Sunday, November 30, 2008

We always begin again

I just finished reading Kathleen Norris' book Dakota: A Spiritual Geography. I had heard snippets of it in my Rural and Small Church Ministries class at Gettysburg Seminary with Gil Waldkoenig. He was reading it at the time I took that class and used it for opening reflections. It's been on my shelf awhile, courtesy of a priest friend who bequeathed her library to me.

It's a fascinating book about monastic spirituality ... not agriculture. Ms. Norris is originally from NYC and moved to Lemmon SD when she inherited the family home there. Lemmon is due north from where my mother's family came from, so I felt some connection to much of what she described about living in that environment. It's hard for anyone who's never been there to really grasp how vast the sense of space is. You can stand in one spot and turn 360 degrees and see horizon in all directions. At night, the lights in the distance are towns 40-50 miles away. The sheer vastness of space is only equaled by our great deserts. It's a place where you really understand how small you are. The isolation makes you face two realities: your true self and God. Both prospects can be terrifying.

Norris talks about how she became connected to a Benedictine monastery in South Dakota. She eventually became an oblate, living the Rule of Benedict but as an outsider. Interestingly, her monastic retreat experiences and her friendship with the monks brought her back to her Presbyterian tradition and exorcised the "Monster God" her fundamentalist grandmother had imparted to her as a child.

One aspect of Benedict's rule is that we always begin again. Our lives are to be a continuous beginning again and again. I find this concept helpful when I find myself thinking I have things all "figured out." Just when I think I know somebody or something or I think I understand about the nature of God ... well, that's the time to set my thoughts aside and begin again. If I don't, I run the risk of rigidity and hubris. When I think I have things all figured out, I start to miss so many little details precisely because those things don't fit my perception of how things work. I've constructed a box that only lets some things in and leaves so much out.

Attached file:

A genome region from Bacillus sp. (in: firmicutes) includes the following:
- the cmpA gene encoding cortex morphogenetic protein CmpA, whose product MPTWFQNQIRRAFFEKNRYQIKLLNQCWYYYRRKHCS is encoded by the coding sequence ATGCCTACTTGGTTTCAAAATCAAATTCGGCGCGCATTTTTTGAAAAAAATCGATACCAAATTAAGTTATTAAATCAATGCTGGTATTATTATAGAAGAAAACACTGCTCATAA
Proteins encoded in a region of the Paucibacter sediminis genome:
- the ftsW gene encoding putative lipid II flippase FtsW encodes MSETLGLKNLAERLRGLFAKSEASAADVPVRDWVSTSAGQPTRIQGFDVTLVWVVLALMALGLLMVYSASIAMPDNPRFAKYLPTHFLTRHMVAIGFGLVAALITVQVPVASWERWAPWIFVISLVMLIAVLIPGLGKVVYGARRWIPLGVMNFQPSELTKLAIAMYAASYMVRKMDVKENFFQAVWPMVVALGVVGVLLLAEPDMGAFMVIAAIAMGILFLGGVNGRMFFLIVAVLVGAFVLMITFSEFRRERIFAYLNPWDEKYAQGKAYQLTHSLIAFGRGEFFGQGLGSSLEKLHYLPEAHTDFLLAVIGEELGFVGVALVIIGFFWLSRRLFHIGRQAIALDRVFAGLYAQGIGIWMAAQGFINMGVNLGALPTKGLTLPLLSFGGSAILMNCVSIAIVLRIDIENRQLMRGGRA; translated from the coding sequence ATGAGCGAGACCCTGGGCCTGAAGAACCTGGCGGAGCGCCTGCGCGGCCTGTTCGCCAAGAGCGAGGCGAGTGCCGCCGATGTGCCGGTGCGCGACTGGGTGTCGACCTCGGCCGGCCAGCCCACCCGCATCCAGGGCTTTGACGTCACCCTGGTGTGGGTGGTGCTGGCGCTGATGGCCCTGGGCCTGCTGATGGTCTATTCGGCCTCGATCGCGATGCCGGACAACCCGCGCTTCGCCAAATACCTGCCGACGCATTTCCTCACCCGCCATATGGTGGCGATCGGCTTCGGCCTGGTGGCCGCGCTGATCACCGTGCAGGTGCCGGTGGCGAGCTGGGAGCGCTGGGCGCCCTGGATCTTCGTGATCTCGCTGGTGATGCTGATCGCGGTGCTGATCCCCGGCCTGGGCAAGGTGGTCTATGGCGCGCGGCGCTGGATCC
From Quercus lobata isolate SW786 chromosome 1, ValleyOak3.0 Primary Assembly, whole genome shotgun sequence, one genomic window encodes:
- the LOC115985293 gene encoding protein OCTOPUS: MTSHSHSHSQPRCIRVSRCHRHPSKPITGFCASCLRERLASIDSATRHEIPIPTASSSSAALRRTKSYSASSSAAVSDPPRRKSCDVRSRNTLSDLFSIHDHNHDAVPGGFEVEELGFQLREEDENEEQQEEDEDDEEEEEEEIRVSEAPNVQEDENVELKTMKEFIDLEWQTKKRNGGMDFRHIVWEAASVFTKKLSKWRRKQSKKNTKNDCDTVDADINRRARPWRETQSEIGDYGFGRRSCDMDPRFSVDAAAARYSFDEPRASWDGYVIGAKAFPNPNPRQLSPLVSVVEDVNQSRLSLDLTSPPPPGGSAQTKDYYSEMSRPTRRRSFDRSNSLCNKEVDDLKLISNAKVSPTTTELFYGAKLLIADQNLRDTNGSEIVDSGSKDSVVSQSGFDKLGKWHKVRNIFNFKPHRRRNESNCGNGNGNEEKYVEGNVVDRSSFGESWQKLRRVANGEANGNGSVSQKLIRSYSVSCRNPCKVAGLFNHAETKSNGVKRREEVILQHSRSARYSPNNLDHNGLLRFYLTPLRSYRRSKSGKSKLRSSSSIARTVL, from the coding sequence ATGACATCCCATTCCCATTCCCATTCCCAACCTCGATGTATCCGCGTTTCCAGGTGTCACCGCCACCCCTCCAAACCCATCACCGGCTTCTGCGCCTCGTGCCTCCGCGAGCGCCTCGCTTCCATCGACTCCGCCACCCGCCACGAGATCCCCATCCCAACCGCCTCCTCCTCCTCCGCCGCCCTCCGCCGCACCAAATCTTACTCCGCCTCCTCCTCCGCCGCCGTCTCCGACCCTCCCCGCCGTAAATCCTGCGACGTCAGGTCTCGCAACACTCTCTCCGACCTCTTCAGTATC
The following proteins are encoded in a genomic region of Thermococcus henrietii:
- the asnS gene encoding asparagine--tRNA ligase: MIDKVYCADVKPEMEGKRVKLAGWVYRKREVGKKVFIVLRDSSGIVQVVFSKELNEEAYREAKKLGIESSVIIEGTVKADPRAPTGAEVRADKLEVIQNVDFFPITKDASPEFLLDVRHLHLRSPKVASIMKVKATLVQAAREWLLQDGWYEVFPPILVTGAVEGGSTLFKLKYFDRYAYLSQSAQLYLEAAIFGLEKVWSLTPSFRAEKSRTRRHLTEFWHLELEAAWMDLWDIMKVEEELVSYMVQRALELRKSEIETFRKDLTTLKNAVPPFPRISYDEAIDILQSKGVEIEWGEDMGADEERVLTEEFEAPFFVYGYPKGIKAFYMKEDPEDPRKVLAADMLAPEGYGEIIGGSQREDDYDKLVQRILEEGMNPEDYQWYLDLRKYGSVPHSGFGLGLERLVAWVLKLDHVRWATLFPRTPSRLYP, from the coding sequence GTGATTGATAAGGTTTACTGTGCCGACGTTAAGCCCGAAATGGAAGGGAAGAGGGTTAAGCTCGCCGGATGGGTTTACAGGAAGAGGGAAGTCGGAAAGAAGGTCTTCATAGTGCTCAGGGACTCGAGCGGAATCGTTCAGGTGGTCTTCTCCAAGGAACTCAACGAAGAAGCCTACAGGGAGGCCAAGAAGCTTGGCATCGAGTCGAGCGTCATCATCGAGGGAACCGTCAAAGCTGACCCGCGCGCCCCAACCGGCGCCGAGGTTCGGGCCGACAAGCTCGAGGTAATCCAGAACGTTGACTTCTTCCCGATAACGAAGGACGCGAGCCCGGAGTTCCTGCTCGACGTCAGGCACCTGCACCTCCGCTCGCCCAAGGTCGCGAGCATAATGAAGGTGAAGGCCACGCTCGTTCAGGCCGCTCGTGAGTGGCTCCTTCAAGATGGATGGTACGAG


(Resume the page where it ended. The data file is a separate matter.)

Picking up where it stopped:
Benedict's reminder to always begin again challenges me to let go of the boxes I construct and start looking at my relationships again with new eyes. Seeing others and God again for the first time is a challenge, but one which keeps me humble and sharpens my ability to get past my own filters and perceptions.

Advent is a time to begin again. It's the beginning of the new church year. I don't know where God will lead me and my family this year, but I've asked God for the grace to dismantle the boxes I've been holding on to. Happy New Year!

Tuesday, November 25, 2008

Join the Conspiracy

We're entering a time of year that gives me angst. It's "the holidays." My dad calls it the National Eat-a-Thon and says it lasts from Thanksgiving to New Years. But eating isn't what gives me angst (although putting on the extra weight is getting much easier as I get older and harder to take off once it's there).

What gives me angst is the distortion of priorities that goes along with our consumerist culture. Last year, I blogged about the Buy Nothing Christmas and Reverend Billy and his Church of Stop Shopping (check it out here).

This year, we are facing a serious economic crisis caused by the false god (small "g") of consumerism. We have depended upon consumer spending (and wastefulness) to drive our economy since we shifted from an agrarian focus to an industrial one just over 100 years ago. But consumerism has failed us and now I believe we are in a place where our economy (and the world's for that matter) can no longer be sustained by shopping. I don't know what will replace consumerism, but I hope for something more holistic.